CES 2012, a show gone mobile

For years now I have been saying how all things will become mobile in one way or another, and last week’s Consumer Electronics Show in Las Vegas clearly showed this to be well underway. A very large proportion of those exhibiting or attending were launching mobile initiatives or devices, using mobile operating systems or user experiences (UXs) or just talking mobile, with many of the keynotes leading with a mobile story.

After taking the top spot at the show for 15 years, Microsoft decided they would take a break from CES after this year’s keynote. There are already rumours that Google will take the lead at the show next year, which seems fitting considering how many exhibitors were showing products containing Android. Reports even had Apple sending over 250 employees to the show this year to check out the competition.

But Microsoft has probably gone mobile more than most and Steve Ballmer led his keynote with Windows Phone, outlining that their focus is on relationships and information rather than application icons. The striking Metro interface was demonstrated, not only on Windows Phones from Nokia (including the lovely Lumia 900), HTC (including the massive Titan II), Samsung and LG, but also on the PC as the new interface for Windows 8. In fact most demos of Windows 8 at the keynote, and on the Microsoft exhibition booth, focused on Metro running on ARM based tablets showing how the line between PC and mobile is further being blurred.

With talk of ARM based tablets, what of Intel? Well Paul Otellini kicked off the Intel keynote with news of their new Atom Z2460 mobile processor (Medfield) and was joined on stage by Liu Jun SVP and president of Mobile Internet and Digital Home at Lenovo and Sanjay Jha, CEO of Motorola Mobility. ARM CEO Warren East has since described the new Intel chip as “roughly good enough for mobile phones”.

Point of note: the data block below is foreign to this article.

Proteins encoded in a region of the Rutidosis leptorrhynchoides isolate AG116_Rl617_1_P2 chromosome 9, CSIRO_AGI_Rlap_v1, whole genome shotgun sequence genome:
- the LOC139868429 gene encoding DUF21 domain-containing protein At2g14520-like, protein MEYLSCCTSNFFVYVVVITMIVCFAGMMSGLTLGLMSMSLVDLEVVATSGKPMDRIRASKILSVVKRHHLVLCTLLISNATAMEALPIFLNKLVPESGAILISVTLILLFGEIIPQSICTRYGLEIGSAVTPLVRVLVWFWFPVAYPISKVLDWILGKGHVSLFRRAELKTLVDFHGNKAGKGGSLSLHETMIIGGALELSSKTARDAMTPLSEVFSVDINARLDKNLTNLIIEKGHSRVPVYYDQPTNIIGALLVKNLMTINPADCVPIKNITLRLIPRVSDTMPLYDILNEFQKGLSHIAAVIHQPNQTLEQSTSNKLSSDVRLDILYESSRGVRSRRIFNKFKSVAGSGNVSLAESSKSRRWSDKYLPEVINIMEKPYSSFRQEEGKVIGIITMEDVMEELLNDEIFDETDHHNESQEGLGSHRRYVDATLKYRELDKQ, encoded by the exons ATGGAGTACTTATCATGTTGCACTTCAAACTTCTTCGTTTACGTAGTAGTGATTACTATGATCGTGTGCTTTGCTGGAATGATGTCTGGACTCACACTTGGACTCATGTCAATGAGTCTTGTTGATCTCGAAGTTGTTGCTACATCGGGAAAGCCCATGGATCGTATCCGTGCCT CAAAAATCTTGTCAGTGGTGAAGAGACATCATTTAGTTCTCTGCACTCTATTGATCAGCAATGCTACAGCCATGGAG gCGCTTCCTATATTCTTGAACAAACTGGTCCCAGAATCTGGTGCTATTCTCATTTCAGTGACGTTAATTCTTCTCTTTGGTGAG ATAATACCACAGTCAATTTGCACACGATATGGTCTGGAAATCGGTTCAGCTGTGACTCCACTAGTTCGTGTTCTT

Android was everywhere, but nowhere, and Google could have done with a more visible presence at the show given how many companies were showing off products running their mobile OS. Naturally I found Android on mobile phones and tablets from Samsung, LG, Asus, Panasonic and Motorola, including the Motorola Droid Razr Maxx with its massive battery (hurrah) and Sony Xperia S.

But I also found Android running in many other places. It was in the new Sony Xperia SmartWatch, a wrist watch that looks a little like an iPod Nano. It was in-car with new Parrot head units which even has an app store although the number of apps are currently limited. In fact there were lots of car manufacturers at the show demonstrating in-car computing solutions from navigation via Google Maps to entertainment. I particularly liked the massive touch screen in the new Tesla Model S which runs a custom version of Linux and its mobile phone control, and yes it will have an app store, check out the video to see how cars are going mobile.

Samsung showed off a refrigerator running Android, which could push shopping lists out to your smartphone. As expected it also had an app store, which made me wonder if you can play Fruit Ninja on it. Samsung also demonstrated their Android enabled washing machine, showing how you can control it from your mobile phone, although I’m still trying to work out why I would want to do that, perhaps it is an attempt to make geeks wash their clothes more!

Then we come to Google TV and all the smart TV’s on show from Samsung, LG and others.These new devices are running operating systems like Android and as is becoming the standard they contain app stores so you can get Angry Birds. Google were talking about how your smartphone can talk to your TV and announce your arrival home to the rest of the family. We are only just seeing the beginnings of what is possible.

So has CES become the top mobile show in the USA? Absolutely, and as mobile continues to take over the world we will see increasing integration of mobile technology across all consumer electronics. So while shows like CTIA and specialist mobile events remain important to the industry, CES is becoming an increasingly important place for the mobile industry to meet. See you all there in January 2013.

About Andy Bovingdon

As VP of Product Marketing at Bango, my goal is to make sure we create the best products for app stores to deliver direct carrier billing.
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